For as strange a read as this was, the pacing was equally weird. Sometimes it raced along at breakneck speed—but then we fucked off for doughnuts. And drank and talked about our feelings and insecurities and… I mean, it was normal, everyday life stuff in many ways, but… as a book plot? And then something eerie came out of nowhere and the pace shot back up to breakneck in a heartbeat. It was just… odd.

TL;DR

Read Episode Thirteen for the paranormal, the supernatural, the ghouls and ghosts (mainly the ghosts), the LSD, the experiments, the fringe science, the tension, the atmosphere, the darkness and depth of it all. Don’t read Episode Thirteen is you hate horror. I mean, horror usually bores me, but I can’t deny it has a powerful atmosphere. Which the specific way of telling lends an air to. Told through a series of journal entries, b-roll, interviews, and more, Episode Thirteen was never hard to read, easier to get immersed in, and one heck of a ride from start to finish. While horror isn’t usually my jam, I’d be hard-pressed not to recommend this one to both the long-standing fans and the uninitiated.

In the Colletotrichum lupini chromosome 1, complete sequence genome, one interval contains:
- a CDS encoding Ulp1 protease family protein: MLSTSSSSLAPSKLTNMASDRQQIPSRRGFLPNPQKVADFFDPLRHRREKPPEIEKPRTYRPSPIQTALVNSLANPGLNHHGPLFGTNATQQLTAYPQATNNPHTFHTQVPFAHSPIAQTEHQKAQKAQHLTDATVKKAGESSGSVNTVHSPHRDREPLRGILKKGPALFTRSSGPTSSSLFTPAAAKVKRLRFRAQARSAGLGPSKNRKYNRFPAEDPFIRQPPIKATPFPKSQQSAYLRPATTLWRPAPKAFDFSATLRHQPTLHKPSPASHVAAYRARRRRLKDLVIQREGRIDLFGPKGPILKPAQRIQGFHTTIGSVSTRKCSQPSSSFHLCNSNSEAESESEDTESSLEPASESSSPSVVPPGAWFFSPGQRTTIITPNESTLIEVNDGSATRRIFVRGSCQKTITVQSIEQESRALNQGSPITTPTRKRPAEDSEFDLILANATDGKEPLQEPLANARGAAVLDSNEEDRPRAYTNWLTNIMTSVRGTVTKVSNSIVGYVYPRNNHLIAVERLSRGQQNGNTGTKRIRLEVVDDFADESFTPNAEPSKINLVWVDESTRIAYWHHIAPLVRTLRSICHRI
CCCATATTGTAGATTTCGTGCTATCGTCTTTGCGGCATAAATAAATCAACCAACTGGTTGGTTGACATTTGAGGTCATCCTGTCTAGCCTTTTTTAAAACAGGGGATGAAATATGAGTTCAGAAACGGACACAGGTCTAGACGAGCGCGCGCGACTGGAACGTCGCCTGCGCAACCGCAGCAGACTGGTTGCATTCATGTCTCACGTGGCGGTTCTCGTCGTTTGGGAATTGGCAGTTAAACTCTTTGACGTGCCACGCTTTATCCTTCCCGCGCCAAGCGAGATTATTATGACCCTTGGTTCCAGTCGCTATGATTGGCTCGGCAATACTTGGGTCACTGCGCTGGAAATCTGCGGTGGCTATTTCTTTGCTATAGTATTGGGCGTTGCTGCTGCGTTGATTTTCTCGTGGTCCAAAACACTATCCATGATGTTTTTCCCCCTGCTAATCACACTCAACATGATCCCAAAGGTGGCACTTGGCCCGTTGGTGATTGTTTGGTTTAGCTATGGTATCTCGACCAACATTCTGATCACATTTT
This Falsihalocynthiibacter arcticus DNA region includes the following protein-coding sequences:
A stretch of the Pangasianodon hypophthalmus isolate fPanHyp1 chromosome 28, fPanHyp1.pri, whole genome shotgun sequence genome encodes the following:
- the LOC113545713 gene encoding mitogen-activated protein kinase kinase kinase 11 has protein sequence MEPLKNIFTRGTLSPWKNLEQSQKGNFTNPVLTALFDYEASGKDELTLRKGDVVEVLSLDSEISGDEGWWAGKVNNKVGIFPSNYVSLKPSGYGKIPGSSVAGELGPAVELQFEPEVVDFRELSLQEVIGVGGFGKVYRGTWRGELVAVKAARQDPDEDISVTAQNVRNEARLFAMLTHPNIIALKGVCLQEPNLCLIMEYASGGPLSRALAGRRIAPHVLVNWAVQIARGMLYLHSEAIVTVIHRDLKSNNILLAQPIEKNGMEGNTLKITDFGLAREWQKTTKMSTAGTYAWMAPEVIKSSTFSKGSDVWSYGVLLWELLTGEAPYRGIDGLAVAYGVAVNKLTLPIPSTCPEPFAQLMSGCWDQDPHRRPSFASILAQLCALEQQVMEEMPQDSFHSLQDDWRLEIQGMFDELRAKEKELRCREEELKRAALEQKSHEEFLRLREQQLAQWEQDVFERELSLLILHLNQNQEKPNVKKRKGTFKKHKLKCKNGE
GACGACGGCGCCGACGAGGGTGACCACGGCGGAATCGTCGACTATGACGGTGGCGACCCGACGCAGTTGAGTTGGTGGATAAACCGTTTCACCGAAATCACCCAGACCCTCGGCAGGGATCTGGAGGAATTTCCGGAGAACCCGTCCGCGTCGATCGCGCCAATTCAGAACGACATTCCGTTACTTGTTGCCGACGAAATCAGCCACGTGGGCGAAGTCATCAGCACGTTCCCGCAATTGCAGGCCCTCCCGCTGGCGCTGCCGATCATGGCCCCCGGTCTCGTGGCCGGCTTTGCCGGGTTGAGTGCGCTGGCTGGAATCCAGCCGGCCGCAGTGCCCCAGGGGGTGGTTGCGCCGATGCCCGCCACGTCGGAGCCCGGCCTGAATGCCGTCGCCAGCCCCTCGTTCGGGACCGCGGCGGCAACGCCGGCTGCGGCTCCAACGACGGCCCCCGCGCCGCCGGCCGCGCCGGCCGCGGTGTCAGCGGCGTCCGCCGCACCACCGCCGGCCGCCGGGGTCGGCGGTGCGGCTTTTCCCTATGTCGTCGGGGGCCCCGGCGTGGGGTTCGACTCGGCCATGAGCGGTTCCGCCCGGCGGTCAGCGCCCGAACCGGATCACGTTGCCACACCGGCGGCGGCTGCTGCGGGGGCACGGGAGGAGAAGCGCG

Below the Edge of Darkness – by Edith Widder (Review)

standalone

Memoir, Science

Random House; July 27, 2021

325 pages (ebook)
11hr 56m (audiobook)

GoodreadsStoryGraph
Author Website

7.5 / 10 ✪

I was kindly granted an advance copy in exchange for an honest review. Many thanks to Random House and NetGalley for the eARC! All opinions are my own.

Below the Edge of Darkness serves a dual purpose. Intended both as an introduction to the world of bioluminescence and the deep ocean depths, it also serves as a memoir of one Edith Widder—one of the pioneer marine biologists exploring the ocean deep, deep down below the sight of visible light.